Authors: John Farhall, Jane Gierlicz, Nerelie Freeman, Tom Trauer, Frances Shawyer, VIC
Event: 2004 TheMHS Conference
Subject: cognitive behavioral therapy, evaluation research, recovery therapy
Type of resource: Conference Presentations and Papers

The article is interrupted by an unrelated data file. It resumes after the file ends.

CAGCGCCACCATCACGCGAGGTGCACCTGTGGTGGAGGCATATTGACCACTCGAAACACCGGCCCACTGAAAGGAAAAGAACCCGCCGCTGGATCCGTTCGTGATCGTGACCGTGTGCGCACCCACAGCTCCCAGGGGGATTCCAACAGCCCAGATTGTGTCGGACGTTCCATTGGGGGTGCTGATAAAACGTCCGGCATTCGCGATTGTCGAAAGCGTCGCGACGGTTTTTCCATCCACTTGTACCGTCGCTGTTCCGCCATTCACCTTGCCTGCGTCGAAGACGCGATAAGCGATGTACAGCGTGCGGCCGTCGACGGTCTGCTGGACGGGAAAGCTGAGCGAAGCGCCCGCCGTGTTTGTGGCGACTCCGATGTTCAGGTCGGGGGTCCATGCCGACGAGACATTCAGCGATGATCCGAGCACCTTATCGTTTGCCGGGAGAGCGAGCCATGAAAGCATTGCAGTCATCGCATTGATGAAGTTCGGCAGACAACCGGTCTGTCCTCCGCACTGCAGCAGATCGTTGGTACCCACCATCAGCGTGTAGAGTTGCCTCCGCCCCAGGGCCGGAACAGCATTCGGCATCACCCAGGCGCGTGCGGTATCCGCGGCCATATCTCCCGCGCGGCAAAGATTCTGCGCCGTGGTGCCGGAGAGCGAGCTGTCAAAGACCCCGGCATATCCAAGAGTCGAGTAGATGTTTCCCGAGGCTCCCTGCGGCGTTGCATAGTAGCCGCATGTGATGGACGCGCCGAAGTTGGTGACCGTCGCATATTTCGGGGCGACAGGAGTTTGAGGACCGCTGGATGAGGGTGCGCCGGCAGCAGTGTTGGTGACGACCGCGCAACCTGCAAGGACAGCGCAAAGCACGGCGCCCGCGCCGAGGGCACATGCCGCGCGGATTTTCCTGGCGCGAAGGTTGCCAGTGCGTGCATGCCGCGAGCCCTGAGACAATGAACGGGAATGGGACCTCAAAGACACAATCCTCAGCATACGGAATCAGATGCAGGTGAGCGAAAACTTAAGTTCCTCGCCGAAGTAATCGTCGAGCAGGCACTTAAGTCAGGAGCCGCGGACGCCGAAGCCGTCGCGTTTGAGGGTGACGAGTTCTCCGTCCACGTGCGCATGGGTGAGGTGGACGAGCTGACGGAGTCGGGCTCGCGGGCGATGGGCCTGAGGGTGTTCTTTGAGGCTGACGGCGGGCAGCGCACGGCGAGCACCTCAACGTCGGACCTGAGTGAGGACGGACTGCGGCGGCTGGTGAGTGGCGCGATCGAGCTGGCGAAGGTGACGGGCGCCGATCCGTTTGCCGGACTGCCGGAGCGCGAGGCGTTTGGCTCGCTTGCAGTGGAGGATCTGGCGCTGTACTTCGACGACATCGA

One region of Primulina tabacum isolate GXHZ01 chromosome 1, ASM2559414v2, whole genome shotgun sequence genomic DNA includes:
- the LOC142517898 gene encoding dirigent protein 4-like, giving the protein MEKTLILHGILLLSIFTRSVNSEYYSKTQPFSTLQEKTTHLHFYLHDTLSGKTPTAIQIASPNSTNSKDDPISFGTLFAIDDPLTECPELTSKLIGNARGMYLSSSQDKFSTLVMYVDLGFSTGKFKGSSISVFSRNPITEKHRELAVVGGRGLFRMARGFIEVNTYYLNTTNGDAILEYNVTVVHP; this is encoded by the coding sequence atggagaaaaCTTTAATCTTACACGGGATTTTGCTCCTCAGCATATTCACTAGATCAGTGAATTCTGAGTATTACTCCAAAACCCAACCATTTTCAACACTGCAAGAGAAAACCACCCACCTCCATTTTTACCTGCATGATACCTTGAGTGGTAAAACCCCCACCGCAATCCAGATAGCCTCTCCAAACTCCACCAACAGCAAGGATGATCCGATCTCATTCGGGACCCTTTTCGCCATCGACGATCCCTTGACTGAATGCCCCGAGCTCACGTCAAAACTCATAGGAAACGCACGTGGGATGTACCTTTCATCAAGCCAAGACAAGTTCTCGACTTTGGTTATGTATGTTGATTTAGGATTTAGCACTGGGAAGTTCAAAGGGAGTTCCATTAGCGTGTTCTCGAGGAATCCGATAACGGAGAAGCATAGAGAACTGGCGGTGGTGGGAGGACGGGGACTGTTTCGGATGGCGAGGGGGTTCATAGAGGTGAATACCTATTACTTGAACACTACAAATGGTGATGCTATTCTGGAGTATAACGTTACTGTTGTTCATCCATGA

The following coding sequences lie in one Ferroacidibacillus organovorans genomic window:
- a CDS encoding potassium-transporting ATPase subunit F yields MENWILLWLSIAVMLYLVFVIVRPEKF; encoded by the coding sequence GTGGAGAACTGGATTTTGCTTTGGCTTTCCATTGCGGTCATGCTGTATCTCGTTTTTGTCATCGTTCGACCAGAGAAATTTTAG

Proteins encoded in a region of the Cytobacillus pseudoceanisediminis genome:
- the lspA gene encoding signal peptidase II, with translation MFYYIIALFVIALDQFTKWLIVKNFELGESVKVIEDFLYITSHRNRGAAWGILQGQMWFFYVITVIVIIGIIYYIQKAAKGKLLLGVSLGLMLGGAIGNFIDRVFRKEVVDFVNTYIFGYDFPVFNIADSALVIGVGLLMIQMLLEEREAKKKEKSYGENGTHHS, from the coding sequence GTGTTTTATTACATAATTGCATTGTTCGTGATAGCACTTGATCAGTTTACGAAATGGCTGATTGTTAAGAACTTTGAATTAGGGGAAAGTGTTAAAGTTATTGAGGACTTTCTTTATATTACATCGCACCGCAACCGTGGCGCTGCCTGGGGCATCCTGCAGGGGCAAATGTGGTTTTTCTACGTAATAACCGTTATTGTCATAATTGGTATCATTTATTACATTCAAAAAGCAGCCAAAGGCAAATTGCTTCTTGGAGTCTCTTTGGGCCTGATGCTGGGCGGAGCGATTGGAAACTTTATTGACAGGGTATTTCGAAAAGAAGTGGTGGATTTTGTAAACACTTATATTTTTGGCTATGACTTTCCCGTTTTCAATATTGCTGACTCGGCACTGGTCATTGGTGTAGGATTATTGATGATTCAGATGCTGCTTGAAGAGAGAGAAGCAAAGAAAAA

Abstract: In the past, development of new treatments and services within an evidence-based (scientific) paradigm relied mainly on results of efficacy studies, which ask, ‘Does the treatment work?’ Recently, the importance of following efficacy studies with effectiveness studies has been highlighted (Foxhall, 2000). Effectiveness studies ask ‘Does the treatment work in an ordinary service environment?’ For psychological therapies in mental health settings, there are many reasons why researched efficacy doesn’t always translate into real-world effectiveness, including therapist expertise, variability in consumer needs and practical impediments to delivery of the treatment. The Recovery Therapy project is studying the effectiveness of a CBT for psychosis treatment (Farhall & Cotton, 2002) in a community mental health setting via a randomised controlled trial. From an intake of 670 new consumers, 94 agreed to take part in the trial. This paper considers issues of recruitment, participation and drop-out, and presents data on the representativeness of those participating and the reasons for declining involvement in the Recovery Therapy study. Issues in studying the practical effectiveness of new mental health treatments in ordinary service settings are discussed.